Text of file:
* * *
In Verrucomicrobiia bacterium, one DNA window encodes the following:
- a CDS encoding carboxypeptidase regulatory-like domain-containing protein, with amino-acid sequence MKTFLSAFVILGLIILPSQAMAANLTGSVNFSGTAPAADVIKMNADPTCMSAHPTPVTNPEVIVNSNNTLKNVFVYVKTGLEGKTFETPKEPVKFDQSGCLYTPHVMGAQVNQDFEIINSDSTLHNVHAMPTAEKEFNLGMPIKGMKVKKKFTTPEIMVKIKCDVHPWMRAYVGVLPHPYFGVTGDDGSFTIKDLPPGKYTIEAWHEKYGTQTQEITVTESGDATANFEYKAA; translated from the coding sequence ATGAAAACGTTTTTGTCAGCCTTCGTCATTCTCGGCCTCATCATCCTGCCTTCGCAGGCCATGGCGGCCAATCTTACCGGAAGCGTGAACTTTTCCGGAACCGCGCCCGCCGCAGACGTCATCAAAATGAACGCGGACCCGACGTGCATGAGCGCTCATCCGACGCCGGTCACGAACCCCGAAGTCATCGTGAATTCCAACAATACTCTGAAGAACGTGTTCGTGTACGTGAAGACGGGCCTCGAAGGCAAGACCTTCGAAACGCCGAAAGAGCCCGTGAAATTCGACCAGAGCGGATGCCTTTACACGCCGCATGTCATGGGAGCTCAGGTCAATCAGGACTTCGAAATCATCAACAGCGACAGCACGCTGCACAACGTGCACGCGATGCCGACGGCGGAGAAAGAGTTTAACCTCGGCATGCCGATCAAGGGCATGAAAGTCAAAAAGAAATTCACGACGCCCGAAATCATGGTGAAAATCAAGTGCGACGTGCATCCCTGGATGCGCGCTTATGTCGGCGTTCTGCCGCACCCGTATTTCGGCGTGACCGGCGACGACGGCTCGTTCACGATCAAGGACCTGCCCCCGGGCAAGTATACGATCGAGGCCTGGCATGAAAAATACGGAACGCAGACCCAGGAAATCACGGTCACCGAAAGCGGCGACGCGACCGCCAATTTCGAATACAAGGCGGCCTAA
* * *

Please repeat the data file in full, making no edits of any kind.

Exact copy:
In Verrucomicrobiia bacterium, one DNA window encodes the following:
- a CDS encoding carboxypeptidase regulatory-like domain-containing protein, with amino-acid sequence MKTFLSAFVILGLIILPSQAMAANLTGSVNFSGTAPAADVIKMNADPTCMSAHPTPVTNPEVIVNSNNTLKNVFVYVKTGLEGKTFETPKEPVKFDQSGCLYTPHVMGAQVNQDFEIINSDSTLHNVHAMPTAEKEFNLGMPIKGMKVKKKFTTPEIMVKIKCDVHPWMRAYVGVLPHPYFGVTGDDGSFTIKDLPPGKYTIEAWHEKYGTQTQEITVTESGDATANFEYKAA; translated from the coding sequence ATGAAAACGTTTTTGTCAGCCTTCGTCATTCTCGGCCTCATCATCCTGCCTTCGCAGGCCATGGCGGCCAATCTTACCGGAAGCGTGAACTTTTCCGGAACCGCGCCCGCCGCAGACGTCATCAAAATGAACGCGGACCCGACGTGCATGAGCGCTCATCCGACGCCGGTCACGAACCCCGAAGTCATCGTGAATTCCAACAATACTCTGAAGAACGTGTTCGTGTACGTGAAGACGGGCCTCGAAGGCAAGACCTTCGAAACGCCGAAAGAGCCCGTGAAATTCGACCAGAGCGGATGCCTTTACACGCCGCATGTCATGGGAGCTCAGGTCAATCAGGACTTCGAAATCATCAACAGCGACAGCACGCTGCACAACGTGCACGCGATGCCGACGGCGGAGAAAGAGTTTAACCTCGGCATGCCGATCAAGGGCATGAAAGTCAAAAAGAAATTCACGACGCCCGAAATCATGGTGAAAATCAAGTGCGACGTGCATCCCTGGATGCGCGCTTATGTCGGCGTTCTGCCGCACCCGTATTTCGGCGTGACCGGCGACGACGGCTCGTTCACGATCAAGGACCTGCCCCCGGGCAAGTATACGATCGAGGCCTGGCATGAAAAATACGGAACGCAGACCCAGGAAATCACGGTCACCGAAAGCGGCGACGCGACCGCCAATTTCGAATACAAGGCGGCCTAA